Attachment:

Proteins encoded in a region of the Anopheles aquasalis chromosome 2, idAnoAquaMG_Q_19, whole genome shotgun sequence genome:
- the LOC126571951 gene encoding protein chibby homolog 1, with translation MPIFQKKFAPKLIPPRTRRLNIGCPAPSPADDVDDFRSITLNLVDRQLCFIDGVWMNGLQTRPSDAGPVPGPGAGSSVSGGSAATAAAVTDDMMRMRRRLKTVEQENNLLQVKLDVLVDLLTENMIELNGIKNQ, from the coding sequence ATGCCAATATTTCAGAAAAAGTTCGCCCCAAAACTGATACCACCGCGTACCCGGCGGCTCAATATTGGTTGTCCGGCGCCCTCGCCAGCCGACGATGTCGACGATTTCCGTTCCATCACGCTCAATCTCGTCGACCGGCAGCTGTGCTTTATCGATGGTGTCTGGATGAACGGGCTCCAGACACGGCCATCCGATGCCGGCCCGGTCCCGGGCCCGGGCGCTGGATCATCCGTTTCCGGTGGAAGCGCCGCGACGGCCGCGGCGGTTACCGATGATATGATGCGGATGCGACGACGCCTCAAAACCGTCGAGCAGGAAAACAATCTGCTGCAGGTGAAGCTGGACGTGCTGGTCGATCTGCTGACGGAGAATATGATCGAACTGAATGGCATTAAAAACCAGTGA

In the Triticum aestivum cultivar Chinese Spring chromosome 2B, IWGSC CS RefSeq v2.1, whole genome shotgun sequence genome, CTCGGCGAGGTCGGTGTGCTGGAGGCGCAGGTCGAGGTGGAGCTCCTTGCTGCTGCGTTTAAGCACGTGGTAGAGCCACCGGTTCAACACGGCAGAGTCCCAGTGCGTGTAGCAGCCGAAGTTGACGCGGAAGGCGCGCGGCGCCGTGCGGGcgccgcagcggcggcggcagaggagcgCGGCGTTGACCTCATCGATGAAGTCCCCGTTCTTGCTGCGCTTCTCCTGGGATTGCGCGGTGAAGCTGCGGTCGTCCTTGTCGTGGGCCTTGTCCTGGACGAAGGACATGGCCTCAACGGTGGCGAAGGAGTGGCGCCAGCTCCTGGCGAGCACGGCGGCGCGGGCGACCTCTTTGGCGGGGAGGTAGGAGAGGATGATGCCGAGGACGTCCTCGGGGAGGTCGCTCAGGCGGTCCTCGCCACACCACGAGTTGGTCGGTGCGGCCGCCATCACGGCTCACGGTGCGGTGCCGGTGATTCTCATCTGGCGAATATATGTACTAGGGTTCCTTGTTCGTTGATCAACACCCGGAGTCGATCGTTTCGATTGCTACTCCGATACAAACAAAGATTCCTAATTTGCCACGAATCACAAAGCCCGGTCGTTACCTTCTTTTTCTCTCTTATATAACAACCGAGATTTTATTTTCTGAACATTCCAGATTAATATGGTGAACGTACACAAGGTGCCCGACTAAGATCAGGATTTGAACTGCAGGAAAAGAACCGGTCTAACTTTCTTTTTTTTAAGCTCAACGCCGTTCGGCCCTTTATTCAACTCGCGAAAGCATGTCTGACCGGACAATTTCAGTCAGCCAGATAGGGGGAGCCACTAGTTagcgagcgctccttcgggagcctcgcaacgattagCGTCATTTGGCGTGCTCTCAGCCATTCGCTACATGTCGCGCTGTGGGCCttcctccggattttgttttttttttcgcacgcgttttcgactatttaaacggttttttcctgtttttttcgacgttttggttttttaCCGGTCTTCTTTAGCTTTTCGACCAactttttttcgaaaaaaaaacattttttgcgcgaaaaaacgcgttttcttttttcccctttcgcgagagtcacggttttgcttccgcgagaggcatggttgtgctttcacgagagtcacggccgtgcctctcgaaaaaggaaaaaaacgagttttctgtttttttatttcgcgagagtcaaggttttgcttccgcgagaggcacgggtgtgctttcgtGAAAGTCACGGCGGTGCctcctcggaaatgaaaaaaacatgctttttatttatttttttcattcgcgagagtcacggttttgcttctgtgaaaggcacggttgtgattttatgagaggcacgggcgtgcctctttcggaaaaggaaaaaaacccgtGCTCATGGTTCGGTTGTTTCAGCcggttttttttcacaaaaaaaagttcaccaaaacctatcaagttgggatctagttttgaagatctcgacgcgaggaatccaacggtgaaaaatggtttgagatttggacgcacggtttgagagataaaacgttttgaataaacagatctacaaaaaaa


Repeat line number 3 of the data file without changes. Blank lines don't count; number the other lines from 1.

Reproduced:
In the Triticum aestivum cultivar Chinese Spring chromosome 2B, IWGSC CS RefSeq v2.1, whole genome shotgun sequence genome, CTCGGCGAGGTCGGTGTGCTGGAGGCGCAGGTCGAGGTGGAGCTCCTTGCTGCTGCGTTTAAGCACGTGGTAGAGCCACCGGTTCAACACGGCAGAGTCCCAGTGCGTGTAGCAGCCGAAGTTGACGCGGAAGGCGCGCGGCGCCGTGCGGGcgccgcagcggcggcggcagaggagcgCGGCGTTGACCTCATCGATGAAGTCCCCGTTCTTGCTGCGCTTCTCCTGGGATTGCGCGGTGAAGCTGCGGTCGTCCTTGTCGTGGGCCTTGTCCTGGACGAAGGACATGGCCTCAACGGTGGCGAAGGAGTGGCGCCAGCTCCTGGCGAGCACGGCGGCGCGGGCGACCTCTTTGGCGGGGAGGTAGGAGAGGATGATGCCGAGGACGTCCTCGGGGAGGTCGCTCAGGCGGTCCTCGCCACACCACGAGTTGGTCGGTGCGGCCGCCATCACGGCTCACGGTGCGGTGCCGGTGATTCTCATCTGGCGAATATATGTACTAGGGTTCCTTGTTCGTTGATCAACACCCGGAGTCGATCGTTTCGATTGCTACTCCGATACAAACAAAGATTCCTAATTTGCCACGAATCACAAAGCCCGGTCGTTACCTTCTTTTTCTCTCTTATATAACAACCGAGATTTTATTTTCTGAACATTCCAGATTAATATGGTGAACGTACACAAGGTGCCCGACTAAGATCAGGATTTGAACTGCAGGAAAAGAACCGGTCTAACTTTCTTTTTTTTAAGCTCAACGCCGTTCGGCCCTTTATTCAACTCGCGAAAGCATGTCTGACCGGACAATTTCAGTCAGCCAGATAGGGGGAGCCACTAGTTagcgagcgctccttcgggagcctcgcaacgattagCGTCATTTGGCGTGCTCTCAGCCATTCGCTACATGTCGCGCTGTGGGCCttcctccggattttgttttttttttcgcacgcgttttcgactatttaaacggttttttcctgtttttttcgacgttttggttttttaCCGGTCTTCTTTAGCTTTTCGACCAactttttttcgaaaaaaaaacattttttgcgcgaaaaaacgcgttttcttttttcccctttcgcgagagtcacggttttgcttccgcgagaggcatggttgtgctttcacgagagtcacggccgtgcctctcgaaaaaggaaaaaaacgagttttctgtttttttatttcgcgagagtcaaggttttgcttccgcgagaggcacgggtgtgctttcgtGAAAGTCACGGCGGTGCctcctcggaaatgaaaaaaacatgctttttatttatttttttcattcgcgagagtcacggttttgcttctgtgaaaggcacggttgtgattttatgagaggcacgggcgtgcctctttcggaaaaggaaaaaaacccgtGCTCATGGTTCGGTTGTTTCAGCcggttttttttcacaaaaaaaagttcaccaaaacctatcaagttgggatctagttttgaagatctcgacgcgaggaatccaacggtgaaaaatggtttgagatttggacgcacggtttgagagataaaacgttttgaataaacagatctacaaaaaaa